Gold Hill: A Painting by Peter Corr

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Gold Hill A Painting by Peter Corr
Gold Hill:A Painting by Peter Corr
Gold Hill Detail Abstract Painting on Wood by Peter Corr
Gold Hill (detail)

There are no hills in the Fenlands, but here and there low ridges break the flatness. In our fevered imaginations these 5 to 10 metres of reluctant altitude become the golden hills of a shared aspiration. Keen cyclists who have lived here far longer than they really ought to, speak of ‘brutally steep inclines’, ‘body position’ and ‘low gear momentum’. As painters, we take liberties with the time/space continuum…..creating our own interpretation of events. It isn’t a translation, its more of a transcription. Or maybe it’s the other way around.

Vale of Eden 120 x 70 x 4 cm Acrylic on Canvas

Mixed Media & Acrylic painting  on Canvas
‘Vale of Eden’

I completed this relatively large acrylic piece about 2 years ago and it is definitely lighter and more colourful than my recent work. Generally abstract in terms of technique it is loosely based on the rhythms and cycles of growth seen in nature. I guess we all go through cycles in our approach to painting – and life – moving between what might be considered irrational exuberance and returning to the safe haven of sober reflection.

The surface is built up with impasto medium, combined with tissue, leaves, newsprint and card. In the later stages, translucent glazes have been added to increase the perception of depth and luminosity. I have long since arrived at the conclusion that my fascination with Cubism and Futurism is inherent in everything I do creatively.


In April 2018, I completed a two week residency in the New Forest. The residency was awarded to the winner of a competition organised by the UK based company ‘Little Van Gogh’. I was given the opportunity to work in a studio located above a blacksmiths workshop near the village of Ashurst in the New Forest. This was a wonderful experience in many ways and an extremely productive period for me creatively. I am still working on paintings and ideas that have developed from the residency and I will be holding an exhibition of the completed works next year. View my New Forest Series here.

Abstract painting on canvas
100 x 100 x 4 cm

This is a painting about perception and movement, about how we catch glimpses of the world around us and then proceed to construct a reality we can live with. I cycle most days – you know the bike is surely one of our greatest inventions – covering about 10 miles or so at a fairly leisurely pace. I enjoy being in and moving through the landscape, experiencing the changes in light and colour each day inevitably brings. Sometimes around this time of year, the sky is an intense blue and the warm sun flickers through the gaps between trees and hedgerows. Even at my pedestrian pace, I rarely register details, just a kaleidoscopic collection of shapes, colours and textures bombarding the retina. The futurists knew a thing or two about the art of seeing.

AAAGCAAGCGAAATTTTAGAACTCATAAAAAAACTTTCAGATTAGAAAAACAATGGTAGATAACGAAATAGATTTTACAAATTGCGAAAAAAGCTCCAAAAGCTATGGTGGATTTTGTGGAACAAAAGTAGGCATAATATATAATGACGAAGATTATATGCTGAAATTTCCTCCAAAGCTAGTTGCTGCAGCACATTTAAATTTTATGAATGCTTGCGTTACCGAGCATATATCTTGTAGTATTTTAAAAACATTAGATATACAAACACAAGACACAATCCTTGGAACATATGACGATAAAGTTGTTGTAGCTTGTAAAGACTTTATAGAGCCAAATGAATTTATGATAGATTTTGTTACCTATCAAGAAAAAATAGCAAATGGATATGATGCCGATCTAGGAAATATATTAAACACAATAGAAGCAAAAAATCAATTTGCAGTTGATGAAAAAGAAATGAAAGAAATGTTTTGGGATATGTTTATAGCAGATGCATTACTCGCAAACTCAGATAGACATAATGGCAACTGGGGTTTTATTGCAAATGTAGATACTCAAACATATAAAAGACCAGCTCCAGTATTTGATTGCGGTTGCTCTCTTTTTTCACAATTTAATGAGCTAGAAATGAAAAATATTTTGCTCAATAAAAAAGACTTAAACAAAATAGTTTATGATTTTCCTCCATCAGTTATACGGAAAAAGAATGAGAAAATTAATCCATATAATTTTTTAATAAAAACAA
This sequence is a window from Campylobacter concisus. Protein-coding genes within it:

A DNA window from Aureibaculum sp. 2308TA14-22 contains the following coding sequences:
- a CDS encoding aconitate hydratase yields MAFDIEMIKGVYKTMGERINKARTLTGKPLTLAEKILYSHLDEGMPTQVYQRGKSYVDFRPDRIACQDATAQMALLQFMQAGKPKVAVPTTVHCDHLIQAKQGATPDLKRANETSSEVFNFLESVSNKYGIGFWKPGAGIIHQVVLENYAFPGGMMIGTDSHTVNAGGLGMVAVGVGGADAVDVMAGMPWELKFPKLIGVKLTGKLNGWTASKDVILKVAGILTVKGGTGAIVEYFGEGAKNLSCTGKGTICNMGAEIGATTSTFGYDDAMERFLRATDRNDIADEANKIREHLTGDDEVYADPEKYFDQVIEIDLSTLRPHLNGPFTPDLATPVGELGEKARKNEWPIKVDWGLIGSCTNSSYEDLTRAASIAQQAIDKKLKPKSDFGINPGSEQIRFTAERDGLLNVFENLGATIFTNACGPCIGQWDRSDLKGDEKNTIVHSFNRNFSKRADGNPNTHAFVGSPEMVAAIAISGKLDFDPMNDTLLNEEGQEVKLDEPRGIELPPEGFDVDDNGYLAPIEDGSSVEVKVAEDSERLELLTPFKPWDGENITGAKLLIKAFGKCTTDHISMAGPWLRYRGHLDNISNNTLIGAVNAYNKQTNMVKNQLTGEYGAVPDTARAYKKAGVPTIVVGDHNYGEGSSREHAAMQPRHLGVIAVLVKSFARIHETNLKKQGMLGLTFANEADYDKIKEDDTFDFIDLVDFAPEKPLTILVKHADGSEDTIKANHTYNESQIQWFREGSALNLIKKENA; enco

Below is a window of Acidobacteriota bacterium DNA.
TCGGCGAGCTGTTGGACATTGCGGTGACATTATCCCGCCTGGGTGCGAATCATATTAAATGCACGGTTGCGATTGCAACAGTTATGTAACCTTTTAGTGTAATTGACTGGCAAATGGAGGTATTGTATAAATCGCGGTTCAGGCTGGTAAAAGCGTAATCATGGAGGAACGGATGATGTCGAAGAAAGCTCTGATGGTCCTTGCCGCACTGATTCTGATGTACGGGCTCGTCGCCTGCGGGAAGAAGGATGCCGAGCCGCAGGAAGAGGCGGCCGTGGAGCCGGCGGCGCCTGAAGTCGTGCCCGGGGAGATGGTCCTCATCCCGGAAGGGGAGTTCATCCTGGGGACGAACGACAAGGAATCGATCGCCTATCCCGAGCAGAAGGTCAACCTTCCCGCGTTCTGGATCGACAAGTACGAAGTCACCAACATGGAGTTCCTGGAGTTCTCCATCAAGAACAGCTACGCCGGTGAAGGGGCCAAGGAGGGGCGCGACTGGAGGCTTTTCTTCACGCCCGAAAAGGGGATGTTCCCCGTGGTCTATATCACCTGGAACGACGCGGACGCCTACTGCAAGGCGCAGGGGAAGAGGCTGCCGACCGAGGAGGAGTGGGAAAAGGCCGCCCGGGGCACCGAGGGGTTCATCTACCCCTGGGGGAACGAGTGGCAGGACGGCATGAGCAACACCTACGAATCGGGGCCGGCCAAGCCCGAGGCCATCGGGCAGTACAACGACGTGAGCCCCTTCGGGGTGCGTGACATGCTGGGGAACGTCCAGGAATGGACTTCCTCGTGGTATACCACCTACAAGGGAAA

The materials include: oil paint, cold wax, metallic enamel.

Wheat Field, painting on canvas 100 x 120 cm
Wheat Field 100 x 120 cm

I am currently working on this relatively large painting in my studio. It is based on the extensive fields of barley, maize and wheat surrounding the small city of Ely here in the heart of the Cambridgeshire Fenlands. I have tried to show the intensity of the warm golden colours we experience at this time of year and also achieve a lustrous paint surface. You will note that this work has little connection with photographic reproduction but is more concerned with the exuberance of growth, the fecundity and entanglement found in nature. The materials I work with are unconventional but offer the potential for inspirational outcomes if unexpected and unpredictable. The role of chance in a painting like this is critical and I am constantly alert to the interplay of line, tone and texture, that in my view, create the warp and weft of a successful image.

Wheat Field (Detail)

The materials include oil paint, plaster, bitumen, metallic enamel, cold wax, pumice stone.

This is a large painting on stretched canvas (100 x 120 cm) using readily sourced materials; these include bitumen, plaster, wax, oil, bleach and enamel paint. The landscape of the fens is a difficult subject to represent with any degree of fidelity. It certainly fails in terms of accepted notions of pastoral beauty. Being primarily flat, agricultural and man made, this landscape exists without obvious grandeur and distinguishing features. Endless dykes and artificial waterways inscribe, demarcate and score the surface. Visiting the same locations throughout the year there is a sense of intermittent yet cyclical activity; the earth is repeatedly gouged, scoured, exploited, exhausted, replaced and renewed. This painting is an attempt to reflect those processes over time.

Detail
Peter Corr Abstract painting landscape
Detail